This publication is part of the journal ISRA International Journal of Islamic Finance (English Journal) (2010-2)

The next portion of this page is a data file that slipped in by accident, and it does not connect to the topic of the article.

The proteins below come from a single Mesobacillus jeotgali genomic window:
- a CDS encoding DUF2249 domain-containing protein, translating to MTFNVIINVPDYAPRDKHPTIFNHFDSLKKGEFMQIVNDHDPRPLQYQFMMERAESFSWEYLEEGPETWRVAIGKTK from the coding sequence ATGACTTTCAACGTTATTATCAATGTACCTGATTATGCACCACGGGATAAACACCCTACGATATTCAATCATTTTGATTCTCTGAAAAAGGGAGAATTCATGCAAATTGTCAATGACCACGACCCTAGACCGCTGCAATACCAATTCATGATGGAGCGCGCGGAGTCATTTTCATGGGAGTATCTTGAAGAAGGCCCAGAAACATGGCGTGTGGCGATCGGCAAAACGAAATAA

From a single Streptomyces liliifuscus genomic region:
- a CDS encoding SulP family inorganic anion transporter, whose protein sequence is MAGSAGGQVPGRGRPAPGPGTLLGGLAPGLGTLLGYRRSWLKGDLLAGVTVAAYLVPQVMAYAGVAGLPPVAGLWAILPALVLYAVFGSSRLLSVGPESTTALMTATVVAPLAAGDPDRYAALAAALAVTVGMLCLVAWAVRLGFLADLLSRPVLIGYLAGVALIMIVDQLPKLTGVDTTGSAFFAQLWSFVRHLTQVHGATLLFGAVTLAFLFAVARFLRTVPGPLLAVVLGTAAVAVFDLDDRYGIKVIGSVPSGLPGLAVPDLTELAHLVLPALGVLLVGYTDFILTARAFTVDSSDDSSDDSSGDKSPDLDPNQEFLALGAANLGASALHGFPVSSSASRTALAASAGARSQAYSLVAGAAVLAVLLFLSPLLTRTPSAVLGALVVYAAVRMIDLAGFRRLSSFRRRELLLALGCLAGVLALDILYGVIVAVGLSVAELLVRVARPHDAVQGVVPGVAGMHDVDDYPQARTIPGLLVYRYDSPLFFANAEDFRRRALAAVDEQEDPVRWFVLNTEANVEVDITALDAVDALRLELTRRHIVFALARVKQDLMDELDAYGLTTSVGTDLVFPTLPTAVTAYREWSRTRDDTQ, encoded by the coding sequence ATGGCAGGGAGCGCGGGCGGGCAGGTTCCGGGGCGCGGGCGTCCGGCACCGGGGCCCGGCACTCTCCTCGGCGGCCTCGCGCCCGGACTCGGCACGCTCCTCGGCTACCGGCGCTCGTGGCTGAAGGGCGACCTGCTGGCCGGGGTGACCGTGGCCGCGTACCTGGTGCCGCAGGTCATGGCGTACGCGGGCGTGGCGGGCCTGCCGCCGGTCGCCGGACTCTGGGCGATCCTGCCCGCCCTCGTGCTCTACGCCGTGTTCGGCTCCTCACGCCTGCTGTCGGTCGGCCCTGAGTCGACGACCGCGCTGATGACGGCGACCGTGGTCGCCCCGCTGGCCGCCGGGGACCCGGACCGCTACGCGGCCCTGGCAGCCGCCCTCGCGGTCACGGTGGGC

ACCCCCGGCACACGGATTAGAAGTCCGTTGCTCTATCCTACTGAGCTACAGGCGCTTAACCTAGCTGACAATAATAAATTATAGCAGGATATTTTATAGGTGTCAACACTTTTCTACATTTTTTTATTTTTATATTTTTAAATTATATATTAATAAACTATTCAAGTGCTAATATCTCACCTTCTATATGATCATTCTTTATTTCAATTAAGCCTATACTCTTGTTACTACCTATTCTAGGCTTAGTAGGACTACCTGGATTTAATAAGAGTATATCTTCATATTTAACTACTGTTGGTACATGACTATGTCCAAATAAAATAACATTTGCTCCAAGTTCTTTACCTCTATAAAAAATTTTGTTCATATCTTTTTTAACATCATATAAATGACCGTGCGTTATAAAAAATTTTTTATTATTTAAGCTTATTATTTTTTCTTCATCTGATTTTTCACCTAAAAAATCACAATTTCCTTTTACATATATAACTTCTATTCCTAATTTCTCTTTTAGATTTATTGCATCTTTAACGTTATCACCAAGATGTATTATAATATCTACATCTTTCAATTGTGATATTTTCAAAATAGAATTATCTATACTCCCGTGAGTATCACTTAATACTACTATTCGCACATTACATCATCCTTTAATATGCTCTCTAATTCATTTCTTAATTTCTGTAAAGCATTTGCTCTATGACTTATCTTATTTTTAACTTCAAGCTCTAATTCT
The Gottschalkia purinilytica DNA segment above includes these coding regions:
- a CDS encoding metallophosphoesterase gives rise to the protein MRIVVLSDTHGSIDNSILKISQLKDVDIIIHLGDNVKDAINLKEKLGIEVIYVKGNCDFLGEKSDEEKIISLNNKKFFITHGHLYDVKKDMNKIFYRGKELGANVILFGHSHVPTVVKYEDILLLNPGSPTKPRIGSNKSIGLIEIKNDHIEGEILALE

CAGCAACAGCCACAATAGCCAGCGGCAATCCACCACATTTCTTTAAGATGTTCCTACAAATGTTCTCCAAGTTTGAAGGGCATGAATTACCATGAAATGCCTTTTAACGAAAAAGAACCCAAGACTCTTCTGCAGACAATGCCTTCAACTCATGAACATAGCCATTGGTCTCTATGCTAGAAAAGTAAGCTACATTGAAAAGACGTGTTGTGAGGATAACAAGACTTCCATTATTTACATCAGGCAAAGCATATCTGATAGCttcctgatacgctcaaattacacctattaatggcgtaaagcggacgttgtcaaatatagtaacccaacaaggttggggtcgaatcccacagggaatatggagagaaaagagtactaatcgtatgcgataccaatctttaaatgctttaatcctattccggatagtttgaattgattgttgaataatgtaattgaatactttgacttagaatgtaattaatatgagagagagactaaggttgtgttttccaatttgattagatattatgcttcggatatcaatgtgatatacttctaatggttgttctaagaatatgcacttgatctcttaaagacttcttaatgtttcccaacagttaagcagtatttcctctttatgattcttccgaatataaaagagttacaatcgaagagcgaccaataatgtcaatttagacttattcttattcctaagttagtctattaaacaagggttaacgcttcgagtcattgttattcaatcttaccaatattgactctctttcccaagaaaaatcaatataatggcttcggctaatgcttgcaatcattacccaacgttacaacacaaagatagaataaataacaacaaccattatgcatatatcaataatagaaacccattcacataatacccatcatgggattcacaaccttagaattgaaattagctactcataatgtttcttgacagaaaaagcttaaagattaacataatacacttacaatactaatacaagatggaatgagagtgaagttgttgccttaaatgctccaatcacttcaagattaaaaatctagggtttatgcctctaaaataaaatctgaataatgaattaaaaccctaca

The relationship between depositors and Islamic banks is governed by a mudarabah contract. In principle, the former are regarded as rabb ul-mal (capital providers) while the latter are considered as mudarib (entrepreneurs). Profit generated from the business will be shared between both parties according to a pre-determined ratio. The present article reviews some Shari'ah issues which arise from the profit distribution method implemented in Malaysian Islamic banking institutions. It examines to what extent the current practices fulfil the principles and the ethical framework of the mudarabah contract as propounded by the classical jurists. The article analyses the justifications of the local Shari'ah scholars in modifying the doctrine to adapt to the modern banking business. This includes their decisions in authorising the Weighted Method (WM), the Profit Equalisation Reserve (PER), the indicative profit rate and the interim profit payment.
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